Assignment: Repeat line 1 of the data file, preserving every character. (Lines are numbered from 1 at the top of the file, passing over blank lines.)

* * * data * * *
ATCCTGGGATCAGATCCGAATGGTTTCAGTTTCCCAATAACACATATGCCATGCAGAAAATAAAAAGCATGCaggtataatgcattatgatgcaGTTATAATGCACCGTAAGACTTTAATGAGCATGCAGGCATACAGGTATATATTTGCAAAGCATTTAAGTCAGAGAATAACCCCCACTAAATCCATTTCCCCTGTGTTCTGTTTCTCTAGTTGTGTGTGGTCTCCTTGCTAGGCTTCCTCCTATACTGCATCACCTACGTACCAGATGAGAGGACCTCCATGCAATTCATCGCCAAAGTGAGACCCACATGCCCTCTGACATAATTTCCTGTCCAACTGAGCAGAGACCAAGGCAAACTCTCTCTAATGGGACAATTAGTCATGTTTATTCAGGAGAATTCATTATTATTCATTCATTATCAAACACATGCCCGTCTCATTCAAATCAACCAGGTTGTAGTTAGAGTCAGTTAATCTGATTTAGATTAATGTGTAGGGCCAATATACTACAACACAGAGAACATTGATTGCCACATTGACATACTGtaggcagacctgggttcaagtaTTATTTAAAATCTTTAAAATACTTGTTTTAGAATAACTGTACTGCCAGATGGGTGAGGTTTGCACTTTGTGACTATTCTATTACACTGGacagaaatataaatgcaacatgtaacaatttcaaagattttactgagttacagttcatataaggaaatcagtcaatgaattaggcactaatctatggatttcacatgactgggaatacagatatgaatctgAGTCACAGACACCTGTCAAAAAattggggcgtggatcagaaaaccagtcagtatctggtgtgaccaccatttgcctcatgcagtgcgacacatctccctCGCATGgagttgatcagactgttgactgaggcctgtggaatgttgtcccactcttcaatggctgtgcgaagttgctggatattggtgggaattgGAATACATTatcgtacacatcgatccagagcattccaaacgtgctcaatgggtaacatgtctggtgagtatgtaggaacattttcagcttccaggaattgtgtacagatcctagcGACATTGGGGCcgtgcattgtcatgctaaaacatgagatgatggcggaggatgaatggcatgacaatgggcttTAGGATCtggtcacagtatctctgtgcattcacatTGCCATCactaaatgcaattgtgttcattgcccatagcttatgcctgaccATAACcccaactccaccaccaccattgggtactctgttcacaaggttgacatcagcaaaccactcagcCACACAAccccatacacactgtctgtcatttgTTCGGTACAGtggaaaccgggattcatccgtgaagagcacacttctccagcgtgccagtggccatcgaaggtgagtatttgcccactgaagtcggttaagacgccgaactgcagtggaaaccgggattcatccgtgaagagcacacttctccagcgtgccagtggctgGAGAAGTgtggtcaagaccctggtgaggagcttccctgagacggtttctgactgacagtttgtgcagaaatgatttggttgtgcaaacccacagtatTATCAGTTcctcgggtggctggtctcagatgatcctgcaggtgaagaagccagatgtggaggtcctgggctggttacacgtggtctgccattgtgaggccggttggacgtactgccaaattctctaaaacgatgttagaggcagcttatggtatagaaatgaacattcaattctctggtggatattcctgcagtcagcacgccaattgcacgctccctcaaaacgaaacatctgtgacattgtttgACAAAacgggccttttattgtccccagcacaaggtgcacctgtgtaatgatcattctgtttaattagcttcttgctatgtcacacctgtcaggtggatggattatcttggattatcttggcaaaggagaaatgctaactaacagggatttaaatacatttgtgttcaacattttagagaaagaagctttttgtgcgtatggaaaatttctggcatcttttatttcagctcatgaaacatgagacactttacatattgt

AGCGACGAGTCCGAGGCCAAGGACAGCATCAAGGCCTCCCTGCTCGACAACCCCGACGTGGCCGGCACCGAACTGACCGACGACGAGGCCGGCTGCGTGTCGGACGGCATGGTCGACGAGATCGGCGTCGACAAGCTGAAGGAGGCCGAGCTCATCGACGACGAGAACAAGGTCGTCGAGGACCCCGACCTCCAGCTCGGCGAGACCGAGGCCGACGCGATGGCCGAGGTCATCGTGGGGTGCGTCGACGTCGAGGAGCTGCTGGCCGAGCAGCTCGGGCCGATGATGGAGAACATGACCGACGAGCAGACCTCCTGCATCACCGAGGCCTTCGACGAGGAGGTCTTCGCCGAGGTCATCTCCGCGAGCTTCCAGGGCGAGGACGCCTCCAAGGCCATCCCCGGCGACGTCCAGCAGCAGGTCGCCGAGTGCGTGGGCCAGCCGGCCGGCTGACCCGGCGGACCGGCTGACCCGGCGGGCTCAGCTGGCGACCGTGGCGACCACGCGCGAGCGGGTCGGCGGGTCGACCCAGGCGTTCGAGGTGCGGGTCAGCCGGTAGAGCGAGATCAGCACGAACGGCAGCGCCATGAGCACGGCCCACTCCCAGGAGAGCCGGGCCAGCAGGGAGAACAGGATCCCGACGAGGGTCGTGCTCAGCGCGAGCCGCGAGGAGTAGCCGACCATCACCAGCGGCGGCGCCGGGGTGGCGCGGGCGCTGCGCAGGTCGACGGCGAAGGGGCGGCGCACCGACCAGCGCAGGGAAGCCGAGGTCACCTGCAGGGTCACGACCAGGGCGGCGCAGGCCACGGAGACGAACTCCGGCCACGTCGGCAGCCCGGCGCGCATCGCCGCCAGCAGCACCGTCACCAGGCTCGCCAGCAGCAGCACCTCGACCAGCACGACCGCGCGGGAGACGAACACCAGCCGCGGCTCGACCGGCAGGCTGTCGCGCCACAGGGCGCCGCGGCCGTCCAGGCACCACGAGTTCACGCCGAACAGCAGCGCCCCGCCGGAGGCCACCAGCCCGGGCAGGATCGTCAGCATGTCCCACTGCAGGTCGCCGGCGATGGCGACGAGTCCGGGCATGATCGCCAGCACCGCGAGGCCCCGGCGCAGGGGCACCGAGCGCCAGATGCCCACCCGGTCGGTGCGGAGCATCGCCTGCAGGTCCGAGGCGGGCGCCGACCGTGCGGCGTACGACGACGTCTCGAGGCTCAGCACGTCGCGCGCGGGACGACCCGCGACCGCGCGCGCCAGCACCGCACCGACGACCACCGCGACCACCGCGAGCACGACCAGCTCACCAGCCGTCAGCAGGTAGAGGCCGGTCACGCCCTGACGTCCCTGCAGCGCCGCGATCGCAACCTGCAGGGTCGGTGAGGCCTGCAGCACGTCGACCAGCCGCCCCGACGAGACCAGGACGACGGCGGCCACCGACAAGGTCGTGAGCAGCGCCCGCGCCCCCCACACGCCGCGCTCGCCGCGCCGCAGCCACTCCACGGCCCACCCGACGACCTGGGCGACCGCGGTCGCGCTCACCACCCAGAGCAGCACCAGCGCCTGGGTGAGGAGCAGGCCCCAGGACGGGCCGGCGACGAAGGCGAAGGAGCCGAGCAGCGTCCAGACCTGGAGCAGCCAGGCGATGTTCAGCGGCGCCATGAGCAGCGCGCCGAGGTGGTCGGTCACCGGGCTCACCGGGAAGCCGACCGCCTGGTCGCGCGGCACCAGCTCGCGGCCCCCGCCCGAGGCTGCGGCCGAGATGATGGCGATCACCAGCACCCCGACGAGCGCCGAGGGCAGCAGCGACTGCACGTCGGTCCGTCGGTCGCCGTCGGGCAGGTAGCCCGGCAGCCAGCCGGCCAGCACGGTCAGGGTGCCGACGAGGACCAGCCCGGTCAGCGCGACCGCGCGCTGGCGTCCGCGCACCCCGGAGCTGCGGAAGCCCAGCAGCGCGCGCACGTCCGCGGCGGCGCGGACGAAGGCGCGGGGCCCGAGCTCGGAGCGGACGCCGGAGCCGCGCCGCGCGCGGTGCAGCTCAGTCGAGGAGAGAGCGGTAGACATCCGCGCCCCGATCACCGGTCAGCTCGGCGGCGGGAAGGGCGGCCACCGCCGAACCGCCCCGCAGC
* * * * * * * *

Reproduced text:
ATCCTGGGATCAGATCCGAATGGTTTCAGTTTCCCAATAACACATATGCCATGCAGAAAATAAAAAGCATGCaggtataatgcattatgatgcaGTTATAATGCACCGTAAGACTTTAATGAGCATGCAGGCATACAGGTATATATTTGCAAAGCATTTAAGTCAGAGAATAACCCCCACTAAATCCATTTCCCCTGTGTTCTGTTTCTCTAGTTGTGTGTGGTCTCCTTGCTAGGCTTCCTCCTATACTGCATCACCTACGTACCAGATGAGAGGACCTCCATGCAATTCATCGCCAAAGTGAGACCCACATGCCCTCTGACATAATTTCCTGTCCAACTGAGCAGAGACCAAGGCAAACTCTCTCTAATGGGACAATTAGTCATGTTTATTCAGGAGAATTCATTATTATTCATTCATTATCAAACACATGCCCGTCTCATTCAAATCAACCAGGTTGTAGTTAGAGTCAGTTAATCTGATTTAGATTAATGTGTAGGGCCAATATACTACAACACAGAGAACATTGATTGCCACATTGACATACTGtaggcagacctgggttcaagtaTTATTTAAAATCTTTAAAATACTTGTTTTAGAATAACTGTACTGCCAGATGGGTGAGGTTTGCACTTTGTGACTATTCTATTACACTGGacagaaatataaatgcaacatgtaacaatttcaaagattttactgagttacagttcatataaggaaatcagtcaatgaattaggcactaatctatggatttcacatgactgggaatacagatatgaatctgAGTCACAGACACCTGTCAAAAAattggggcgtggatcagaaaaccagtcagtatctggtgtgaccaccatttgcctcatgcagtgcgacacatctccctCGCATGgagttgatcagactgttgactgaggcctgtggaatgttgtcccactcttcaatggctgtgcgaagttgctggatattggtgggaattgGAATACATTatcgtacacatcgatccagagcattccaaacgtgctcaatgggtaacatgtctggtgagtatgtaggaacattttcagcttccaggaattgtgtacagatcctagcGACATTGGGGCcgtgcattgtcatgctaaaacatgagatgatggcggaggatgaatggcatgacaatgggcttTAGGATCtggtcacagtatctctgtgcattcacatTGCCATCactaaatgcaattgtgttcattgcccatagcttatgcctgaccATAACcccaactccaccaccaccattgggtactctgttcacaaggttgacatcagcaaaccactcagcCACACAAccccatacacactgtctgtcatttgTTCGGTACAGtggaaaccgggattcatccgtgaagagcacacttctccagcgtgccagtggccatcgaaggtgagtatttgcccactgaagtcggttaagacgccgaactgcagtggaaaccgggattcatccgtgaagagcacacttctccagcgtgccagtggctgGAGAAGTgtggtcaagaccctggtgaggagcttccctgagacggtttctgactgacagtttgtgcagaaatgatttggttgtgcaaacccacagtatTATCAGTTcctcgggtggctggtctcagatgatcctgcaggtgaagaagccagatgtggaggtcctgggctggttacacgtggtctgccattgtgaggccggttggacgtactgccaaattctctaaaacgatgttagaggcagcttatggtatagaaatgaacattcaattctctggtggatattcctgcagtcagcacgccaattgcacgctccctcaaaacgaaacatctgtgacattgtttgACAAAacgggccttttattgtccccagcacaaggtgcacctgtgtaatgatcattctgtttaattagcttcttgctatgtcacacctgtcaggtggatggattatcttggattatcttggcaaaggagaaatgctaactaacagggatttaaatacatttgtgttcaacattttagagaaagaagctttttgtgcgtatggaaaatttctggcatcttttatttcagctcatgaaacatgagacactttacatattgt